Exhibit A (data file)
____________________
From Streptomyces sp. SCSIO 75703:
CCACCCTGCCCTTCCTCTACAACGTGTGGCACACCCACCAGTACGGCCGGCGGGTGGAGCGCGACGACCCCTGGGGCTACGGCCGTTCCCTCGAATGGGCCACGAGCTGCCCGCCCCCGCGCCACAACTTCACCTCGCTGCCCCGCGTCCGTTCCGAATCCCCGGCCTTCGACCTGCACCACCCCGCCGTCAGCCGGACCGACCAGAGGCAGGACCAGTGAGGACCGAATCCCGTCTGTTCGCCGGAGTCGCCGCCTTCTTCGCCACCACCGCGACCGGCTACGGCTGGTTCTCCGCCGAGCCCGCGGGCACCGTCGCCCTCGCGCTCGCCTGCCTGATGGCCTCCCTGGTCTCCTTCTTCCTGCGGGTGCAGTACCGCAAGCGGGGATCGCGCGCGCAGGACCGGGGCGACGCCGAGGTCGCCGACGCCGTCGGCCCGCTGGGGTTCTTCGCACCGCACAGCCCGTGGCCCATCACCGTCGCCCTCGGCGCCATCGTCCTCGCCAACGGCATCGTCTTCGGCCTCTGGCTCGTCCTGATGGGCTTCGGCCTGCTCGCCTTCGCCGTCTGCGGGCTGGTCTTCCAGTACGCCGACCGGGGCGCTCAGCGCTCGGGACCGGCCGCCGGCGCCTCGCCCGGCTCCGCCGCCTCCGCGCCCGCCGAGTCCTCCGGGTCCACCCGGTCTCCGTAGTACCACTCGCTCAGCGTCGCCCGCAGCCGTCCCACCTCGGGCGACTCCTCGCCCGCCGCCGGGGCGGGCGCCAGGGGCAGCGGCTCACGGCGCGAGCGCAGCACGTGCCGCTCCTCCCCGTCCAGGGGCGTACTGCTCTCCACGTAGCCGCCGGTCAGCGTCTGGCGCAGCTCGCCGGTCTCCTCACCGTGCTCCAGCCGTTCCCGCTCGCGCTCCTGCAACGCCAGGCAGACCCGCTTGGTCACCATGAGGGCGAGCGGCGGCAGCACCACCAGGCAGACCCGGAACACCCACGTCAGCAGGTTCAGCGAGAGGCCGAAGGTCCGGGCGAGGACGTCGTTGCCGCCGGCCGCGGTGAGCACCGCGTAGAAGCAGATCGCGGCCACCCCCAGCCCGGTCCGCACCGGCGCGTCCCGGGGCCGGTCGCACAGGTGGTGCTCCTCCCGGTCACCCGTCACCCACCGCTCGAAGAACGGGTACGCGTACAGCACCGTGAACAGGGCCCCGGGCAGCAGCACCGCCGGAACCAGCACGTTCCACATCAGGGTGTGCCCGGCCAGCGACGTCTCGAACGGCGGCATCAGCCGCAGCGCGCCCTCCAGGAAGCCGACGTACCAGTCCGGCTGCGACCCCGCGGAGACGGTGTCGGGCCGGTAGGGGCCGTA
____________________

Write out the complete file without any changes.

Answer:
From Streptomyces sp. SCSIO 75703:
CCACCCTGCCCTTCCTCTACAACGTGTGGCACACCCACCAGTACGGCCGGCGGGTGGAGCGCGACGACCCCTGGGGCTACGGCCGTTCCCTCGAATGGGCCACGAGCTGCCCGCCCCCGCGCCACAACTTCACCTCGCTGCCCCGCGTCCGTTCCGAATCCCCGGCCTTCGACCTGCACCACCCCGCCGTCAGCCGGACCGACCAGAGGCAGGACCAGTGAGGACCGAATCCCGTCTGTTCGCCGGAGTCGCCGCCTTCTTCGCCACCACCGCGACCGGCTACGGCTGGTTCTCCGCCGAGCCCGCGGGCACCGTCGCCCTCGCGCTCGCCTGCCTGATGGCCTCCCTGGTCTCCTTCTTCCTGCGGGTGCAGTACCGCAAGCGGGGATCGCGCGCGCAGGACCGGGGCGACGCCGAGGTCGCCGACGCCGTCGGCCCGCTGGGGTTCTTCGCACCGCACAGCCCGTGGCCCATCACCGTCGCCCTCGGCGCCATCGTCCTCGCCAACGGCATCGTCTTCGGCCTCTGGCTCGTCCTGATGGGCTTCGGCCTGCTCGCCTTCGCCGTCTGCGGGCTGGTCTTCCAGTACGCCGACCGGGGCGCTCAGCGCTCGGGACCGGCCGCCGGCGCCTCGCCCGGCTCCGCCGCCTCCGCGCCCGCCGAGTCCTCCGGGTCCACCCGGTCTCCGTAGTACCACTCGCTCAGCGTCGCCCGCAGCCGTCCCACCTCGGGCGACTCCTCGCCCGCCGCCGGGGCGGGCGCCAGGGGCAGCGGCTCACGGCGCGAGCGCAGCACGTGCCGCTCCTCCCCGTCCAGGGGCGTACTGCTCTCCACGTAGCCGCCGGTCAGCGTCTGGCGCAGCTCGCCGGTCTCCTCACCGTGCTCCAGCCGTTCCCGCTCGCGCTCCTGCAACGCCAGGCAGACCCGCTTGGTCACCATGAGGGCGAGCGGCGGCAGCACCACCAGGCAGACCCGGAACACCCACGTCAGCAGGTTCAGCGAGAGGCCGAAGGTCCGGGCGAGGACGTCGTTGCCGCCGGCCGCGGTGAGCACCGCGTAGAAGCAGATCGCGGCCACCCCCAGCCCGGTCCGCACCGGCGCGTCCCGGGGCCGGTCGCACAGGTGGTGCTCCTCCCGGTCACCCGTCACCCACCGCTCGAAGAACGGGTACGCGTACAGCACCGTGAACAGGGCCCCGGGCAGCAGCACCGCCGGAACCAGCACGTTCCACATCAGGGTGTGCCCGGCCAGCGACGTCTCGAACGGCGGCATCAGCCGCAGCGCGCCCTCCAGGAAGCCGACGTACCAGTCCGGCTGCGACCCCGCGGAGACGGTGTCGGGCCGGTAGGGGCCGTA